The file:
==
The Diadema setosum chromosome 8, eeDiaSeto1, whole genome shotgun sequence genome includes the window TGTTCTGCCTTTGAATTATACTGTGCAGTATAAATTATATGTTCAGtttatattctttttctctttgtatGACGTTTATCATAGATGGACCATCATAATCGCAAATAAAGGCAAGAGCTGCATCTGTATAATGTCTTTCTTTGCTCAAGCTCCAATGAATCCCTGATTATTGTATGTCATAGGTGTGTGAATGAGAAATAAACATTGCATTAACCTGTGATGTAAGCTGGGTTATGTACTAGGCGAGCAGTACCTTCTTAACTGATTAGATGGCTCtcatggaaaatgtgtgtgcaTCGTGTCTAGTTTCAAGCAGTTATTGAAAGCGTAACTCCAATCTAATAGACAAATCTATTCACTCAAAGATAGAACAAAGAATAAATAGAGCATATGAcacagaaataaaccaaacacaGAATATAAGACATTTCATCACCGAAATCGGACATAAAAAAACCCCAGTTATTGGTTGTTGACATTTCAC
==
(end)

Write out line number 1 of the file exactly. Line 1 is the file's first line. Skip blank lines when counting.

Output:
The Diadema setosum chromosome 8, eeDiaSeto1, whole genome shotgun sequence genome includes the window TGTTCTGCCTTTGAATTATACTGTGCAGTATAAATTATATGTTCAGtttatattctttttctctttgtatGACGTTTATCATAGATGGACCATCATAATCGCAAATAAAGGCAAGAGCTGCATCTGTATAATGTCTTTCTTTGCTCAAGCTCCAATGAATCCCTGATTATTGTATGTCATAGGTGTGTGAATGAGAAATAAACATTGCATTAACCTGTGATGTAAGCTGGGTTATGTACTAGGCGAGCAGTACCTTCTTAACTGATTAGATGGCTCtcatggaaaatgtgtgtgcaTCGTGTCTAGTTTCAAGCAGTTATTGAAAGCGTAACTCCAATCTAATAGACAAATCTATTCACTCAAAGATAGAACAAAGAATAAATAGAGCATATGAcacagaaataaaccaaacacaGAATATAAGACATTTCATCACCGAAATCGGACATAAAAAAACCCCAGTTATTGGTTGTTGACATTTCAC